Has federal Liberal-National Party candidate Mal Brough been personally ringing constituents to try and convince them he didn’t see the infamous menu at a Liberal fundraiser dinner held in Brisbane in March?
New Matilda can reveal that the controversial former Howard government minister has personally phoned and emailed an ordinary member of the public in order to try and put his side of the “menugate” scandal.
New Matilda has spoken to a member of the public, Amanda Boyd, who says she has received a personal email from Brough demanding an apology for a letter she wrote to him regarding the “menugate” affair. Brough also called her repeatedly in a sustained attempt to speak personally to Boyd that she says found “creepy” and “weird”.
After learning of the menu describing Prime Minister Julia Gillard in unfavourable terms last week, Boyd wrote an email to Brough’s electorate office in which she expressed her offense at Brough’s involvement in the dinner. “I want an apology, not for Prime Minister Gillard, for me, and every other woman in Australia,” Boyd wrote.
But when Brough emailed her back, it was he demanding an apology from her.
I have tried to ring you all afternoon with no success,”
“Since the full story came out many have apologised to me both publicly via the media and personally.”
“Will you admit to having jumped to conclusions and do the same?”
Boyd says Brough then rang her a number of times on her landline, which he’d looked up in the White Pages.
Amanda you never sent me your mobile, I looked your number up your home number in the whitepages.
I have just tried the number again.
“Why did he look up my phone number? That's just crossing the line,” Boyd told us in a phone interview. She says that having provided her postal address, she expected a letter in reply.
Indeed, while Boyd was reading the email from Brough, her phone rang again.
“It's totally weird and creepy, I don't live in his electorate, I don't even live in the state that he's standing in,” Boyd continued. “I'm not game to talk to him, but anyway, I think it just kind of feeds into that question of why is he trying to call me, is he trying to call every women who talked to him? She asked. “Is there something particularly offensive about [what I wrote]?” she said.
New Matilda contacted Brough’s office in an attempt to get his side of the story. This was what he had to say:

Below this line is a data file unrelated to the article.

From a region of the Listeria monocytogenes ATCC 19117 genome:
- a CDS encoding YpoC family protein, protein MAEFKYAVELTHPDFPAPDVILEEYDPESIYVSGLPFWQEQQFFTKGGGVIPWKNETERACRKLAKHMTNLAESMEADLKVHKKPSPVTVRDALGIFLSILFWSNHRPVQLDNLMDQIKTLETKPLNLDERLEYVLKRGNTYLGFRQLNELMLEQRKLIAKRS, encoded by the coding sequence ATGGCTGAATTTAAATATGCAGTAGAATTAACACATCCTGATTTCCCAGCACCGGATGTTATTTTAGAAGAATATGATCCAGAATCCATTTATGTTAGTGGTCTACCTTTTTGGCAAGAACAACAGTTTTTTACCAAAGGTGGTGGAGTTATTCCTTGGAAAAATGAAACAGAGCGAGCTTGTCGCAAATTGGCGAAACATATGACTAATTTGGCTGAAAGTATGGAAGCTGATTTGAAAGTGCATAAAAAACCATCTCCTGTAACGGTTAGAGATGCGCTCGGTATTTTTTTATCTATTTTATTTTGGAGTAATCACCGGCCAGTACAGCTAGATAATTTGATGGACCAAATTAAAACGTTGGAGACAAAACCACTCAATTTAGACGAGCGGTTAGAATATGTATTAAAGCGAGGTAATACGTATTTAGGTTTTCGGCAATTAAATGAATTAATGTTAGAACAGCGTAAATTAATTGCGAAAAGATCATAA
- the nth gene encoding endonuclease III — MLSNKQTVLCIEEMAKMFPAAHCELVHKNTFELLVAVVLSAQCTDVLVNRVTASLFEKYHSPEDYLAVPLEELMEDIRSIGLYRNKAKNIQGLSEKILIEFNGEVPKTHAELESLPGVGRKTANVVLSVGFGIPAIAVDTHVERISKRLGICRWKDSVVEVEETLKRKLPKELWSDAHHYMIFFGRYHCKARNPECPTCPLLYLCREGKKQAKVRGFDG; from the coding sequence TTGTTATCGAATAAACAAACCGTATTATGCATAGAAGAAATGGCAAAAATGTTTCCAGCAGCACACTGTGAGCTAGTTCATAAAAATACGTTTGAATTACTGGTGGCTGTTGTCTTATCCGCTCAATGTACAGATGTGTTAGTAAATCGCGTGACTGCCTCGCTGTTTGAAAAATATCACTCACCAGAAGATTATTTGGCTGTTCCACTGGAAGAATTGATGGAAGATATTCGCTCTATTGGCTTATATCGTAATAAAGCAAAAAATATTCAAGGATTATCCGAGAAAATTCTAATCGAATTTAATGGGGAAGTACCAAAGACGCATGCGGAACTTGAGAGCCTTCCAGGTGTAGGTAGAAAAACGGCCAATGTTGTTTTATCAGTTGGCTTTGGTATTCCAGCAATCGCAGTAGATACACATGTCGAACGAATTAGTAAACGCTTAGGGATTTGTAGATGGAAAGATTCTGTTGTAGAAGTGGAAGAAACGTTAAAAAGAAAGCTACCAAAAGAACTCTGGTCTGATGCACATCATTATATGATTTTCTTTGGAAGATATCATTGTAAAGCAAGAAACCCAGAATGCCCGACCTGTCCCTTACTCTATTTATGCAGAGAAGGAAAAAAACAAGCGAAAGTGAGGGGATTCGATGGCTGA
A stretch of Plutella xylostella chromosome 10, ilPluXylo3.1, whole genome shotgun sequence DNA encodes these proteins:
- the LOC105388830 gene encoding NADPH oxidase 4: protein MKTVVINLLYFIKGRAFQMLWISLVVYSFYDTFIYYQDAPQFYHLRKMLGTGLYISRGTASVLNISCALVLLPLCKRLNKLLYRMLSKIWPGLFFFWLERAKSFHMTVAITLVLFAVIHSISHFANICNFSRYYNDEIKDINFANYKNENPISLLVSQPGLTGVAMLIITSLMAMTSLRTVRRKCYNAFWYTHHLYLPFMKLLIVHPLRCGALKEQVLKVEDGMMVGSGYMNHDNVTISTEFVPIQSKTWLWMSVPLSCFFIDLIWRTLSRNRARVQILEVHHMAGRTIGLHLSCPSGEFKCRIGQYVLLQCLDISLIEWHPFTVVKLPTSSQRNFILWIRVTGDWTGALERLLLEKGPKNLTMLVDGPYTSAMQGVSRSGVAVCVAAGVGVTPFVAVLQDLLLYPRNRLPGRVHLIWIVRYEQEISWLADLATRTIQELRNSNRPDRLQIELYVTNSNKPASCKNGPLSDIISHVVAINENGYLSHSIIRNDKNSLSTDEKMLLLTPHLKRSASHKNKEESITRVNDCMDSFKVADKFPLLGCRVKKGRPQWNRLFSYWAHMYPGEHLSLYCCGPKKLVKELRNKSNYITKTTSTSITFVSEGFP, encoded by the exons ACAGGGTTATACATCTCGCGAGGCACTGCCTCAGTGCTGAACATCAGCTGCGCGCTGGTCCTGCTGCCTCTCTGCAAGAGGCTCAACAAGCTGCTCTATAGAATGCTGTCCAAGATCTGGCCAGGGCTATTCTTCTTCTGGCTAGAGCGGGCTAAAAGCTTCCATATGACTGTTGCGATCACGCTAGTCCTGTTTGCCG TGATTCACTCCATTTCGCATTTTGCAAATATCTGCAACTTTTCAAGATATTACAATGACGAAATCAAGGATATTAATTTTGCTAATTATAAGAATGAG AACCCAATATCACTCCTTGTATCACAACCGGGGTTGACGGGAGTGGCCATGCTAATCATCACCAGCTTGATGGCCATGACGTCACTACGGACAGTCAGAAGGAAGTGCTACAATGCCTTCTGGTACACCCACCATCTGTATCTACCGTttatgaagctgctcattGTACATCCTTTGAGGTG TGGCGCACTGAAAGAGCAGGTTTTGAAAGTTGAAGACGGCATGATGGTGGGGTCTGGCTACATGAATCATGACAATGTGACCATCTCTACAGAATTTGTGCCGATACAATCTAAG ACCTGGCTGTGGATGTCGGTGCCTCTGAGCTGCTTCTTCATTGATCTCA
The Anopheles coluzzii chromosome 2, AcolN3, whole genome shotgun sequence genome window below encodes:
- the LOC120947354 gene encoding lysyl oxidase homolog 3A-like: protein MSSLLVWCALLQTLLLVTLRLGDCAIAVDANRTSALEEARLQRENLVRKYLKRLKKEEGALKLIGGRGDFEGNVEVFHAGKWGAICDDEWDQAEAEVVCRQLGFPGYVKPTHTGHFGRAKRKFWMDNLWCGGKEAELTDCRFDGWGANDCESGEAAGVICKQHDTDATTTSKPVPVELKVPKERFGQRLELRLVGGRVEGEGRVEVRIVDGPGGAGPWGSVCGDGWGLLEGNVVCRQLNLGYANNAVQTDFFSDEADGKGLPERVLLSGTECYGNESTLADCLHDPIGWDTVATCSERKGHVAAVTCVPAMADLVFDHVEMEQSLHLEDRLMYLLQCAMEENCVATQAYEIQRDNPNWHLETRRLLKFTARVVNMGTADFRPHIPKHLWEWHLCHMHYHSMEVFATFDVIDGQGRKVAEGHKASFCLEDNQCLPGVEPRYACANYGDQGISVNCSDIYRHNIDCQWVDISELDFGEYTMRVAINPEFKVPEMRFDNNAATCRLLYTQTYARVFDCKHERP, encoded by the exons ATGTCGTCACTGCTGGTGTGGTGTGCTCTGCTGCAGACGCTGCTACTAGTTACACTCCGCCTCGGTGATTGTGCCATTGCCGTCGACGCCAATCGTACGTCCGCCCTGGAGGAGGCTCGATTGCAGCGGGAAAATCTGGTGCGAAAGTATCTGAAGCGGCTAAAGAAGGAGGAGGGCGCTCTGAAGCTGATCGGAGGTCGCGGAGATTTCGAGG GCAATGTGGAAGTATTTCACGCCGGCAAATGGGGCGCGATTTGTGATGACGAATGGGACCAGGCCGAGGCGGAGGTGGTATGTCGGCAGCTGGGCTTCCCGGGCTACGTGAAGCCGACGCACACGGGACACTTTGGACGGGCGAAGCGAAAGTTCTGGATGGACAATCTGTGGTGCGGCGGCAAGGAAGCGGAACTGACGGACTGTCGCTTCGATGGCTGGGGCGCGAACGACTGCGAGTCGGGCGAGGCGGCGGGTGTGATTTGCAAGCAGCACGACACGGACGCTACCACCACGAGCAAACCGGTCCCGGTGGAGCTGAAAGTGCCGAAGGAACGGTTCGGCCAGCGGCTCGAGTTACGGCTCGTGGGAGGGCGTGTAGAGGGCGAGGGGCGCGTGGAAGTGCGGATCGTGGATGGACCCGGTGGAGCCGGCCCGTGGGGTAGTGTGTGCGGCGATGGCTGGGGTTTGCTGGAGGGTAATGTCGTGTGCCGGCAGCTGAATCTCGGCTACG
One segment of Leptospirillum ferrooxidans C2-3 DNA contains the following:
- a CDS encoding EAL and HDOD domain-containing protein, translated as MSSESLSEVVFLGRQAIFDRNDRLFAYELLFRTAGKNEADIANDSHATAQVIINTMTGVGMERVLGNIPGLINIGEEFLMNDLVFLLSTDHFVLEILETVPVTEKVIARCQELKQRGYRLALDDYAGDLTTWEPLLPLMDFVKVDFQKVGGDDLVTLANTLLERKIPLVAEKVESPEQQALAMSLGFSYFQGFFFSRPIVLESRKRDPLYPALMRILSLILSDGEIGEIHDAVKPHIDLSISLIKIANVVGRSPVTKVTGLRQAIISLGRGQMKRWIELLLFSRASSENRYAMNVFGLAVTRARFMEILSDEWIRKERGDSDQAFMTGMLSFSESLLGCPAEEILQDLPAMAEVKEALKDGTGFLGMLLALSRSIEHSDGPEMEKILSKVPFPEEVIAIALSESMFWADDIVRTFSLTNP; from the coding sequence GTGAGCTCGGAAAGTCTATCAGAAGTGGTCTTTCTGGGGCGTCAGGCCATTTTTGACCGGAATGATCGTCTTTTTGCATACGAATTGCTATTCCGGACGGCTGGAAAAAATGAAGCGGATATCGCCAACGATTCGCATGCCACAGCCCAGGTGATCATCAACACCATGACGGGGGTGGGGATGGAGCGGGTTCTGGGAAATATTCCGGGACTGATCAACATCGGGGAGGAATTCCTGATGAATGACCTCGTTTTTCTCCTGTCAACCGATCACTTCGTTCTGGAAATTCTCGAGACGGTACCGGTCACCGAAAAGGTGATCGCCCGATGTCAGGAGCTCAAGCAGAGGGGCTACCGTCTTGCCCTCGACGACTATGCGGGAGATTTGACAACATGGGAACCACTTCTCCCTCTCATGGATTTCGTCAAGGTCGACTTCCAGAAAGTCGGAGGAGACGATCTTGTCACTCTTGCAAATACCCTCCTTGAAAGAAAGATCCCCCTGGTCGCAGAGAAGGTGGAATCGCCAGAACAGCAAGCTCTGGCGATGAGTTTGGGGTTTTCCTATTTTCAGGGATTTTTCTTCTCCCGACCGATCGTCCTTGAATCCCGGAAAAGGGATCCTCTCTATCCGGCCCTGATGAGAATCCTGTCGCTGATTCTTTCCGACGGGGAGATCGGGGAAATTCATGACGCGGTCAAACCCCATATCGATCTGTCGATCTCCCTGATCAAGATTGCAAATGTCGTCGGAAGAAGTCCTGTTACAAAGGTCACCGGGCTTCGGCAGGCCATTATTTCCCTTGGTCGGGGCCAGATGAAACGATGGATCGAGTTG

"At the end of the first correspondence I had from Amanda Boyd was [the request]'Please don't throw away my email, I would like a response from you, not your staff, I expect to hear from you soon'. I attempted to contact her, I looked her up on White Pages so I could ring her, I found her home number, there was no message bank, I finally emailed her to say I am contacting you to respond to your correspondence to me', as I have done to everyone else who has contacted my office.
"I took Amanda's request to hear from me soon seriously, as I have done with everyone else. It seems you're damned if you do, and damned if you don't.
"We have attempted to contact everyone that emailed us, texted or phoned us to discuss with them the misrepresentation of this issue, the misreporting of this issue,and the facts behind the sacked worker who was not there who has made incredibly derogatory comments about Mr Abbott."
Mal Brough’s candidacy for the federal seat of Fisher has been dogged by controversy since late last year, when federal court Justice Steven Rares found that Brough had “acted in combination” with a disgruntled staffer of the former Speaker of the House of Representatives, James Ashby.
Brough is running for the LNP in the south-east Queensland seat of Fisher against Slipper, who has been disendorsed by the party. Ashby’s allegations of sexual harassment against Slipper were, Justice Rares found, brought to the court “for the predominant purpose of causing significant public, reputational and political damage to Mr Slipper”. The judge further wrote that Ashby’s allegations were made “in order to advance the interests of the LNP and Mr Brough.”
Mal Brough set out to achieve this by contacting News Limited journalist Steve Lewis. As Rares wrote in his judgment:
“Mr Ashby and Ms Doane by about 29 March 2012 were in a combination with Mr Brough to cause Mr Slipper as much political and public damage as they could inflict on him. They believed and hoped that Mr Lewis would publish unfavourable stories about Mr Slipper concerning whatever they could help Mr Lewis find in relation to Mr Slipper’s use of his travel entitlements in the areas of Mr Lewis’ curiosity.”
Earlier this month, Brough was again embroiled in controversy after the publication of a satirical menu at a fundraiser dinner for the Liberal Party held in March. The menu featured an item entitled “Julia Gillard Kentucky Fried Quail” which compared the Prime Minister to a cooked quail, describing her as having “small breasts, huge thighs and a big red box”.
Restaurant owner Joe Richards, whose R&R bar hosted the function, has claimed responsibility for the menu, which he says was not distributed on the night of the event.
“I would like to confirm what actually happened: there were never any menus distributed on the tables or in the restaurant,” Richards wrote in an email distributed by the Liberal Party.
“I created a mock menu myself as a light-hearted joke, however as I said I never produced them for public distribution.” Brough has claimed he didn’t see the menu. “Rather than going off half-cocked and making statements which I may well have been incorrect on, I said as it was; I had not seen it, I condemned it,” he told journalists last week.
“I'm being linked to something which wasn't there. It didn't occur.”
Now it appears Brough is trying to convince ordinary voters of that point with personal phone calls. It’s not clear whether the tactic will be successful.
“Maybe he's under a lot of stress,” Boyd said.
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